Published: August 3, 2004
Achievement Gap
Updated: July 7, 2011
The “achievement gap” in education refers to the disparity in academic performance between groups of students. The achievement gap shows up in grades, standardized-test scores, course selection, dropout rates, and college-completion rates, among other success measures. It is most often used to describe the troubling performance gaps between African-American and Hispanic students, at the lower end of the performance scale, and their non-Hispanic white peers, and the similar academic disparity between students from low-income families and those who are better off. In the past decade, though, scholars and policymakers have begun to focus increasing attention on other achievement gaps, such as those based on sex, English-language proficiency and learning disabilities.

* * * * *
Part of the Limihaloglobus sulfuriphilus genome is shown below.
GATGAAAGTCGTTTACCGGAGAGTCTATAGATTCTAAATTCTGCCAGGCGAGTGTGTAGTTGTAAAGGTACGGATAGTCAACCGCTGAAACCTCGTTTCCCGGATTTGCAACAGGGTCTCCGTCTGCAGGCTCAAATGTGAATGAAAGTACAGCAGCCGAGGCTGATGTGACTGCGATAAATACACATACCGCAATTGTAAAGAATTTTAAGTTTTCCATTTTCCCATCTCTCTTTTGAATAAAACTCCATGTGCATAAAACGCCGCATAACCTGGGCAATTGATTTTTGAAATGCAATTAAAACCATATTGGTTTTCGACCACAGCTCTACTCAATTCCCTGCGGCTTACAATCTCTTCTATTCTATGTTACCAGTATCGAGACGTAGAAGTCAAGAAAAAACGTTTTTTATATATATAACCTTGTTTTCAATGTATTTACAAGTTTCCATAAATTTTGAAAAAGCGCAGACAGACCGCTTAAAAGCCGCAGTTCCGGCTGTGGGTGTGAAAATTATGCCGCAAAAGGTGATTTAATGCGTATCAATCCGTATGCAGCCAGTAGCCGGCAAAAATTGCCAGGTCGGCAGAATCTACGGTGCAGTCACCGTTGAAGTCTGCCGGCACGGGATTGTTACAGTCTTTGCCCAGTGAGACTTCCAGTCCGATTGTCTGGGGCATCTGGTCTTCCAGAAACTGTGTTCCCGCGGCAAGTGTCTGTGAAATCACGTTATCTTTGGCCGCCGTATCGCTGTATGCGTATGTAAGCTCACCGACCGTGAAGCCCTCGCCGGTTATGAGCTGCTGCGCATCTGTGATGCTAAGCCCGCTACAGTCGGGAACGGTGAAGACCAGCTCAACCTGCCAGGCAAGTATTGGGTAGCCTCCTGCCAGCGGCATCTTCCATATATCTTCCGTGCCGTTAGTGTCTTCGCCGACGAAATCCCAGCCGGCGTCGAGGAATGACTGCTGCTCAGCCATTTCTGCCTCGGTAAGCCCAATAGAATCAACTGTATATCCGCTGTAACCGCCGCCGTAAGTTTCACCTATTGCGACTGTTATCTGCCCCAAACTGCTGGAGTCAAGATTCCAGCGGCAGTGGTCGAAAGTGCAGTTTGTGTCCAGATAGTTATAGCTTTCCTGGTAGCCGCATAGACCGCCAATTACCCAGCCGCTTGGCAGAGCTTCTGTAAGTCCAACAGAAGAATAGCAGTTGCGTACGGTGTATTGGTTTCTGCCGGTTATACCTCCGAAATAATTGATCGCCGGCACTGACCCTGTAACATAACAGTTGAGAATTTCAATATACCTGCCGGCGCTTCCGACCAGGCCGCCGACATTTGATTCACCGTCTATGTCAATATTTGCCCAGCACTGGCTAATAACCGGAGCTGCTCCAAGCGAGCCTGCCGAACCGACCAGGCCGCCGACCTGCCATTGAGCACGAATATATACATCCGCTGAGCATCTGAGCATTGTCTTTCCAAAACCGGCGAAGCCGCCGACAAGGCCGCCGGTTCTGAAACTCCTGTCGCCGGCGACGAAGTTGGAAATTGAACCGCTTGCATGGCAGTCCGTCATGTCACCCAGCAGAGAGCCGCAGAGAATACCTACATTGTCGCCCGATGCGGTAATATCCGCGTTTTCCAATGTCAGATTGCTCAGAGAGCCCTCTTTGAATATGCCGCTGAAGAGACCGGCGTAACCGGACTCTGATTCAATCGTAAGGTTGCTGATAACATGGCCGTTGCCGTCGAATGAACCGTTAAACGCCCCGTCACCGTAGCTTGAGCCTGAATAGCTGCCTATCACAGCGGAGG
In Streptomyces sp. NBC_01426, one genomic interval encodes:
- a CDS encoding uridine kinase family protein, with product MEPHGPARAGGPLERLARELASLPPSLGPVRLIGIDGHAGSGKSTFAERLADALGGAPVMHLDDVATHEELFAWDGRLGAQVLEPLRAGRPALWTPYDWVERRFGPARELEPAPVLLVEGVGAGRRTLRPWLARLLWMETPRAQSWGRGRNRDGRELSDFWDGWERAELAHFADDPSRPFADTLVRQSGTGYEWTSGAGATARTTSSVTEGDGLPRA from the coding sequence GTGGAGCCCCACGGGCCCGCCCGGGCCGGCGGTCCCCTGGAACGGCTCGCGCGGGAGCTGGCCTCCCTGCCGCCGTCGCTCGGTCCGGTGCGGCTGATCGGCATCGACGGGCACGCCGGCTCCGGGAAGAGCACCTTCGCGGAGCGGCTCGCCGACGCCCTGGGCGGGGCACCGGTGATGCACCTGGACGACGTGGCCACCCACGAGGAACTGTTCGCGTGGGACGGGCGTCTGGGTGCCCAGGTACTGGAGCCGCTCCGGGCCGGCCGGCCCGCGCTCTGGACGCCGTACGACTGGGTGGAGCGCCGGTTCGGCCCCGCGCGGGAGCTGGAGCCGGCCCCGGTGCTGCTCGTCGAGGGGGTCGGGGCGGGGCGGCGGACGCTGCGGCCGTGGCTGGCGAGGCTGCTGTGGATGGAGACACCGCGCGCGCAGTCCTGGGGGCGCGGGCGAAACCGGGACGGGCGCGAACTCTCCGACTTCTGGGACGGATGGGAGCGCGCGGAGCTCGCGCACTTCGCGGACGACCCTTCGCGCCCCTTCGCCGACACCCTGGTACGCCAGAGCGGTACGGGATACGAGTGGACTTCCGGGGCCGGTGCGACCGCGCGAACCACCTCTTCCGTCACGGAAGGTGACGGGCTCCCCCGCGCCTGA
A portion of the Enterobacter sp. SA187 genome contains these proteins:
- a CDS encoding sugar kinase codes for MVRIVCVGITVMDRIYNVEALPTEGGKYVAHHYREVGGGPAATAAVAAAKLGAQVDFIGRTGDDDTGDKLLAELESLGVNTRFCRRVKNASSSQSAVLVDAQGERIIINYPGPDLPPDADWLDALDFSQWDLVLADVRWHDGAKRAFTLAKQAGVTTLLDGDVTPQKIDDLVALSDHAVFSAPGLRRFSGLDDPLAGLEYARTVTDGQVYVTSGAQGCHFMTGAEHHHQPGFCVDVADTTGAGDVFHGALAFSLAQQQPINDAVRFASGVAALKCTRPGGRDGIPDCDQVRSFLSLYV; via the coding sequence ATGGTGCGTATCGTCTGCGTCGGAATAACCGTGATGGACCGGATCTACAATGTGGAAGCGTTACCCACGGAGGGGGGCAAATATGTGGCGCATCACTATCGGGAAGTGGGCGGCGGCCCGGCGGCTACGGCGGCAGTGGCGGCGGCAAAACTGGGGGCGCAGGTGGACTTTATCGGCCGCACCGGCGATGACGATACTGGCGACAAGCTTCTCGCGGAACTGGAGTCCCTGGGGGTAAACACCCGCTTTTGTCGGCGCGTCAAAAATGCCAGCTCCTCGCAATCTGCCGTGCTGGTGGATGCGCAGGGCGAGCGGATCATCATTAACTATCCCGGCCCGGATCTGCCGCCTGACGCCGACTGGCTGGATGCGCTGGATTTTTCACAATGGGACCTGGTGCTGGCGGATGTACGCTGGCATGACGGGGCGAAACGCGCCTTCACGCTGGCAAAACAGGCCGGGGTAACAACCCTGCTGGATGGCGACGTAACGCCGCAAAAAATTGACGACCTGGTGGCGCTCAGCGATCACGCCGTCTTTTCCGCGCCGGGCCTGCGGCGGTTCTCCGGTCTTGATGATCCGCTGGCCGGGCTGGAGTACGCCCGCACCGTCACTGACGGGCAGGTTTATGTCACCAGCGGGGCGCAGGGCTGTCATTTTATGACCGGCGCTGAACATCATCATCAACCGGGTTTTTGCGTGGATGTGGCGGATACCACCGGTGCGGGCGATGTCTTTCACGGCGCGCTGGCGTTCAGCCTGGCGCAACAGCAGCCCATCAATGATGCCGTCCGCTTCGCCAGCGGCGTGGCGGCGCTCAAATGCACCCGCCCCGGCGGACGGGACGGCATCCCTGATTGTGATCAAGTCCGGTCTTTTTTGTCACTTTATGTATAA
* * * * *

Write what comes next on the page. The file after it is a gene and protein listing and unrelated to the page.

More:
With the passage of the **No Child Left Behind Act of 2001**, closing achievement gaps among these various student groups became a focus of federal education accountability, and schools and districts were required to disaggregate student test scores and other performance data by student characteristics to enable better comparisons between groups. This created both to greater awareness of racial disparities and to rising concern about other kinds of achievement gaps. The attention led to more targeted interventions for different groups of students, but had not closed most achievement gaps to an appreciable degree a decade of the law passed.